The above picture to the left is a recent Chawan on which I had tested out a high feldspathic Shino glaze. Similar to traditional Shino ware, the glaze turned milky gray when applied thickly over a red iron wash. To encourage this variation in color,I loosely dribbled more glaze over the entire surface of the pot after an initial glaze application. Another way is to simply "blow" on the glaze to create areas of subtle thickness.
The second grouping of pictures is an earlier attempt at using this same process, albeit with a different clay body which also incorporated some organic material. When this material burned out during the bisque, a nice pockmarked surface was left behind, which, after glazing and firing, makes the tea bowl soft and friendly to hold and even more reminiscent of traditional Shino ware.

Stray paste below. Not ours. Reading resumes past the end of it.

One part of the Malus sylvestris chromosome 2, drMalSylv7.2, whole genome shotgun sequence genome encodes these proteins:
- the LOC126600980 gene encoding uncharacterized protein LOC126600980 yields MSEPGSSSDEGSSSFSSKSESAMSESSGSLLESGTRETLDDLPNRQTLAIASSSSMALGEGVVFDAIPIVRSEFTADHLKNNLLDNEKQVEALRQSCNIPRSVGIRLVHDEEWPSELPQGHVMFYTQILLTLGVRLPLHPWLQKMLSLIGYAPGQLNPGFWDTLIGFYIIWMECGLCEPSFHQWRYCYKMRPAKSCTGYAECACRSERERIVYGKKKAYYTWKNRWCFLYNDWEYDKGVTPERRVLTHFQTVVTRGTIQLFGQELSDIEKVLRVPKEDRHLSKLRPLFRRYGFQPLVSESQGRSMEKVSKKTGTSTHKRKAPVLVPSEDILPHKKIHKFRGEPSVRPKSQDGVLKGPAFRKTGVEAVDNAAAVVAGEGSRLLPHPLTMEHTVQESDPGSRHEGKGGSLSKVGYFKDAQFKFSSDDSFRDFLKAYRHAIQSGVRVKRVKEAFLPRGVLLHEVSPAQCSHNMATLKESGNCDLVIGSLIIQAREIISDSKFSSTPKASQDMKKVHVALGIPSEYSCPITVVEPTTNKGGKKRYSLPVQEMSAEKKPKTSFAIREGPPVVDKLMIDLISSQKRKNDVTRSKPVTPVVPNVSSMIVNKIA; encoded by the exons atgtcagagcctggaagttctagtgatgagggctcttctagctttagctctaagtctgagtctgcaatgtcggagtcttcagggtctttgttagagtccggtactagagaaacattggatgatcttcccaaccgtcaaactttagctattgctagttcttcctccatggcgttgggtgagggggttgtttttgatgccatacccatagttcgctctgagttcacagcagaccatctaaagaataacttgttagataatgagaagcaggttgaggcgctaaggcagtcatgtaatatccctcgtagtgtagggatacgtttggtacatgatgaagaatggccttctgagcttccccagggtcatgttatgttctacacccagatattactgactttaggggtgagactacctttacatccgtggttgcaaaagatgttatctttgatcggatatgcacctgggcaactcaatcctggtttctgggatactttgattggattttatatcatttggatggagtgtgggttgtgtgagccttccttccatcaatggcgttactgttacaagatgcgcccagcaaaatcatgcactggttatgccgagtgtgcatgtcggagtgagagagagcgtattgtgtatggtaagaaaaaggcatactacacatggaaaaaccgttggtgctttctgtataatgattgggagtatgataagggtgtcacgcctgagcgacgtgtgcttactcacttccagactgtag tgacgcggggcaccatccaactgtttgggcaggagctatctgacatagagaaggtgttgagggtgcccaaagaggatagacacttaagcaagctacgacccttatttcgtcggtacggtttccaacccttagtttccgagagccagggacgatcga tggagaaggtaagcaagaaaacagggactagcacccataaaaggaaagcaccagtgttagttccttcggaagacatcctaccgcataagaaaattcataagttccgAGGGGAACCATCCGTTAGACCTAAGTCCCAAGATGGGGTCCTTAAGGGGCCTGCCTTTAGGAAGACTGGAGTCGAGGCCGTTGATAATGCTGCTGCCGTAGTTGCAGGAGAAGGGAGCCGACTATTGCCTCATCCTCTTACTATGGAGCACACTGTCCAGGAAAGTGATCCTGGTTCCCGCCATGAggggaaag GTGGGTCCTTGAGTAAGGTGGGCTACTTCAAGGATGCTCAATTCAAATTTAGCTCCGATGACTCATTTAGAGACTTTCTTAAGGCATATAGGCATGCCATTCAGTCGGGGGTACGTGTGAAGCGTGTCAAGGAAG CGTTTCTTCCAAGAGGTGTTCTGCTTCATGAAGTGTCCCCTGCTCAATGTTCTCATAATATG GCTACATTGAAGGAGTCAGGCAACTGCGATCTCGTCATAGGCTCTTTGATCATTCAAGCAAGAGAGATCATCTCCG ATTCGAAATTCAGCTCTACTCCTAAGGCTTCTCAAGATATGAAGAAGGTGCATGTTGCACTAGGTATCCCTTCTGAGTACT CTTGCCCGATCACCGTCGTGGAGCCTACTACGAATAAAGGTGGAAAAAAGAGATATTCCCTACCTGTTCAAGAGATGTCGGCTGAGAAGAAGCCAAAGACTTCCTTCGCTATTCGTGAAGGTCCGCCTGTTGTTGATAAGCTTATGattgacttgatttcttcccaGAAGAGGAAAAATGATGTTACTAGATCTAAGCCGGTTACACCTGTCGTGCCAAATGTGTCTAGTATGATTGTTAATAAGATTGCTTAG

As most potters know, there's no counting on any Shino recipe to give you consistent result. Besides the glazing technique, much depends on the clay body, glaze thickness, placement in kiln, and, of course, when and how much you reduce during the firing. But that's why we love the glaze so much. Yes, it is challenging, but it certainly offers great rewards to those who have the patience to experiment and try to zero in on those qualities which they find so appealing.